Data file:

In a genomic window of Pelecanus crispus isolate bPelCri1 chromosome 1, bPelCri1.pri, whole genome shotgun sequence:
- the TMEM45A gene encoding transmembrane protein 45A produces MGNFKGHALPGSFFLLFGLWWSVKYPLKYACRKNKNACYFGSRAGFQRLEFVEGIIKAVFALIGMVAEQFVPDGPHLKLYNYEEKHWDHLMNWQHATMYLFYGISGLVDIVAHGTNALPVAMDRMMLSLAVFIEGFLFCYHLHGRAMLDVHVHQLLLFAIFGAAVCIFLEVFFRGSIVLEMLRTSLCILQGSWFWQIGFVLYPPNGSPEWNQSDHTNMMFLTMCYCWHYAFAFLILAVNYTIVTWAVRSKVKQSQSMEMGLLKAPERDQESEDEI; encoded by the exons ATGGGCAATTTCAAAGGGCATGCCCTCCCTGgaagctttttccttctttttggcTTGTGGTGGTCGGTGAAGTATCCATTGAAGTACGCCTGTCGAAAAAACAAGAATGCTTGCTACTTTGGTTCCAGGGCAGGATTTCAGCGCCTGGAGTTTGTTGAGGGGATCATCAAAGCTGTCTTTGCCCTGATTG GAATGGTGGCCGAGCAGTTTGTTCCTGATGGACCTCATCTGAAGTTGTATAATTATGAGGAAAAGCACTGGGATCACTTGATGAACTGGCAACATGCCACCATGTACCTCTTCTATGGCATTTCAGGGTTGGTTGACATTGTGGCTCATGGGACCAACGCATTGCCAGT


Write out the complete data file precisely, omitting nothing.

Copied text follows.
In a genomic window of Pelecanus crispus isolate bPelCri1 chromosome 1, bPelCri1.pri, whole genome shotgun sequence:
- the TMEM45A gene encoding transmembrane protein 45A produces MGNFKGHALPGSFFLLFGLWWSVKYPLKYACRKNKNACYFGSRAGFQRLEFVEGIIKAVFALIGMVAEQFVPDGPHLKLYNYEEKHWDHLMNWQHATMYLFYGISGLVDIVAHGTNALPVAMDRMMLSLAVFIEGFLFCYHLHGRAMLDVHVHQLLLFAIFGAAVCIFLEVFFRGSIVLEMLRTSLCILQGSWFWQIGFVLYPPNGSPEWNQSDHTNMMFLTMCYCWHYAFAFLILAVNYTIVTWAVRSKVKQSQSMEMGLLKAPERDQESEDEI; encoded by the exons ATGGGCAATTTCAAAGGGCATGCCCTCCCTGgaagctttttccttctttttggcTTGTGGTGGTCGGTGAAGTATCCATTGAAGTACGCCTGTCGAAAAAACAAGAATGCTTGCTACTTTGGTTCCAGGGCAGGATTTCAGCGCCTGGAGTTTGTTGAGGGGATCATCAAAGCTGTCTTTGCCCTGATTG GAATGGTGGCCGAGCAGTTTGTTCCTGATGGACCTCATCTGAAGTTGTATAATTATGAGGAAAAGCACTGGGATCACTTGATGAACTGGCAACATGCCACCATGTACCTCTTCTATGGCATTTCAGGGTTGGTTGACATTGTGGCTCATGGGACCAACGCATTGCCAGT